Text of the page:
Lake Jocassee rates 4 of 5 stars only because of the lower water level that the lake is experiencing - otherwise it would get all 5. Jocassee is running 35' low as a result of the drought, but the water that remains is deep (ca 300') and clear (visibility 20+ feet) and mountain fed cool.
We just spent 5 days canoeing and hiking the lake and had a splendid time. Launching at one of the three ramps at Devil's Fork SP is (I believe) the only option, but from there you can head due north to the "wilderness camping" area... not really wilderness, but privys and 1st come 1st serve sites - 13 of them.
The best (for us) is site 8 which is really 2 sites - the lower one closer to the water is the most private, has the best views, and is a shorter hike to the water. The 30' drop in lake level means that the beach is now huge and there is a fair hike uphill to the sites, but what doesn't kill you makes you stronger.
The water is amazingly clear and though others have said it is cold, that is a relative term. We found it comfy on hot days and refreshing. The well known waterfalls are essentially dried up (like the one pictured on the left), so until the southeast gets some significant rainfall don't anticipate seeing them - but the paddling is still serene and the proliferation of powerboats is limited.
There are a lot of human powered boats and the lack of development along the entire shoreline makes for a quiet, comfortable experience. Additionally, the low water levels make for lots of places along the shore to pull in and relax or swim.
We were there with our two Wenonah Prisms (Prismi?) and two chocolate labs. They absolutely loved the water and rarely came out except for dinnertime! There are a lot of options in terms of where to paddle from this vantage point. The lake (really an impoundment like all Carolina lakes) is fed from several directions and this allows for a lot of excellent gunkholing and exploring. Certainly the scenery is magnificent since you are wedged against the "Blue Wall" which is the start of the Blue Ridge Mts. and the vistas are spectacular!
This is, like all the Carolina lakes, an impoundment created for power production - BUT the extremely low water notwithstanding (down about 35 feet from mean norm) Lake Jocassee gets REFILLED (somewhat) each night when electrical demand lowers - they reverse the pumps! When you wake in the morning the water will be 1 - 2 feet higher than when you went to bed... Move your boats to a high enough ground to compensate!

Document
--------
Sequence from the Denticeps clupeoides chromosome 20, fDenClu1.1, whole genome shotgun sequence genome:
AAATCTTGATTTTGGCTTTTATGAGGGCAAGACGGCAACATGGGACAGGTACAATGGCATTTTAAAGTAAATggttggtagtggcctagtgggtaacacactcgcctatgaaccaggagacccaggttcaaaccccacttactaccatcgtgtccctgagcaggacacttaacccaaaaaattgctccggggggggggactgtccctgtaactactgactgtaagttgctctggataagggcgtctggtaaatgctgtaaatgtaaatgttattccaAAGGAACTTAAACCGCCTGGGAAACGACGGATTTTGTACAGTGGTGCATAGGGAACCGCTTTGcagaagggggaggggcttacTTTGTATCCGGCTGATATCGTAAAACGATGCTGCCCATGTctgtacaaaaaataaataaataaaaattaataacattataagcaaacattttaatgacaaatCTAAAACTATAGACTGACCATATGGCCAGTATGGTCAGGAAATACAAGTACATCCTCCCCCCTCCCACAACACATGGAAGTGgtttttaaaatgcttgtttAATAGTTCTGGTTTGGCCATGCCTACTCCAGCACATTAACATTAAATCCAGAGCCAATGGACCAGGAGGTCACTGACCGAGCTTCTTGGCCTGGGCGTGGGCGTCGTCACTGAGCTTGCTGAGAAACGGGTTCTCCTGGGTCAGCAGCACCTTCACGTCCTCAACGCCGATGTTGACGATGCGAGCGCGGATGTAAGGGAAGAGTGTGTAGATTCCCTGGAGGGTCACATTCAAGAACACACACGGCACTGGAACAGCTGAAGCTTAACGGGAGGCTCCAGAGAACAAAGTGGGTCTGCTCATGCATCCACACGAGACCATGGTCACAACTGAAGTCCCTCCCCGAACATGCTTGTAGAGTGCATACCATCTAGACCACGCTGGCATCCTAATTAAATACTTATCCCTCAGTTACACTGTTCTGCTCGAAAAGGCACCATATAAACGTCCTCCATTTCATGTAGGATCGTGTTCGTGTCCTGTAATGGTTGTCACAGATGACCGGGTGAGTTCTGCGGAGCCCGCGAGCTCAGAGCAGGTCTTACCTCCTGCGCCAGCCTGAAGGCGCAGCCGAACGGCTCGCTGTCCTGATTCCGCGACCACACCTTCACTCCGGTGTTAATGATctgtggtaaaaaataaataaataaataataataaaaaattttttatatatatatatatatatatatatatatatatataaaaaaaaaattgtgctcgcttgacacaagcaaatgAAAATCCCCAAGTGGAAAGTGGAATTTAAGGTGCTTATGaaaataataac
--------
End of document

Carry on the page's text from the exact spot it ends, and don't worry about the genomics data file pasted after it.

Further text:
All in all a fine flatwater trip and worth a repeat in the future.
Devil's Fork State Park is the sign-in center - they have chalet & villa styled cabins on the east side of the cove, RV and tenting on the west side - wilderness styled camping is from the launch ramps (there are three) due north about 2 miles.
There are 13 "wilderness" sites with pads, firepits and privys on the west side of the cove directly north of the State Park. Low water = a fairly substantial climb to the sites from the water, but what doesn't kill you makes you stronger =)
1999 Wenonah Prism - Kevlar & Gelcoat
2009 Wenonah Prism - Graphite
Eagles Nest Onelink Hammock Systems
MSR cooking gear
Fees, yes - you register at the Devil's Fork State Park Office - bear right as you enter the park. Fees for the wilderness area are $5 pp/pd
Devil's Fork State Park (Mapquest it!) in the North West corner of South Carolina. Directions would take longer than the trip - but Mapquesting the State Park will get you thru all the twists and turns just fine!
The Lake Jocassee topo map is a help
Information on Paddling.net was more than sufficient.